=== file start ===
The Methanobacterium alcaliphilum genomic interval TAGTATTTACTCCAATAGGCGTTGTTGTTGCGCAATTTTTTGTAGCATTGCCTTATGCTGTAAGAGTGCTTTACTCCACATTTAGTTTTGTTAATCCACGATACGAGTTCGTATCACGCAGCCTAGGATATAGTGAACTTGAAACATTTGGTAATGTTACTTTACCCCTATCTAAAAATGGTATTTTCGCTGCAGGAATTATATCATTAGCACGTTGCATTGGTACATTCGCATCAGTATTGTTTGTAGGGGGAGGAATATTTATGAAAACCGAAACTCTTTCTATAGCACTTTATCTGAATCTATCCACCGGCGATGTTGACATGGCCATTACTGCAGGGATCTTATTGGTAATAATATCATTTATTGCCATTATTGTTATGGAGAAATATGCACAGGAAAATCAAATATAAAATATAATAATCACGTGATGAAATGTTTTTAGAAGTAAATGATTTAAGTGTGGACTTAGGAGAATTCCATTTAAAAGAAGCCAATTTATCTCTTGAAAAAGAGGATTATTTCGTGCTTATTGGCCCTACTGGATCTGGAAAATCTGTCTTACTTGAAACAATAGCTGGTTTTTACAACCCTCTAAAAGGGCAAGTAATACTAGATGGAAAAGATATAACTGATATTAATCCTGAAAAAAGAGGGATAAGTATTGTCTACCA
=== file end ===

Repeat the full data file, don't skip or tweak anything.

The Methanobacterium alcaliphilum genomic interval TAGTATTTACTCCAATAGGCGTTGTTGTTGCGCAATTTTTTGTAGCATTGCCTTATGCTGTAAGAGTGCTTTACTCCACATTTAGTTTTGTTAATCCACGATACGAGTTCGTATCACGCAGCCTAGGATATAGTGAACTTGAAACATTTGGTAATGTTACTTTACCCCTATCTAAAAATGGTATTTTCGCTGCAGGAATTATATCATTAGCACGTTGCATTGGTACATTCGCATCAGTATTGTTTGTAGGGGGAGGAATATTTATGAAAACCGAAACTCTTTCTATAGCACTTTATCTGAATCTATCCACCGGCGATGTTGACATGGCCATTACTGCAGGGATCTTATTGGTAATAATATCATTTATTGCCATTATTGTTATGGAGAAATATGCACAGGAAAATCAAATATAAAATATAATAATCACGTGATGAAATGTTTTTAGAAGTAAATGATTTAAGTGTGGACTTAGGAGAATTCCATTTAAAAGAAGCCAATTTATCTCTTGAAAAAGAGGATTATTTCGTGCTTATTGGCCCTACTGGATCTGGAAAATCTGTCTTACTTGAAACAATAGCTGGTTTTTACAACCCTCTAAAAGGGCAAGTAATACTAGATGGAAAAGATATAACTGATATTAATCCTGAAAAAAGAGGGATAAGTATTGTCTACCA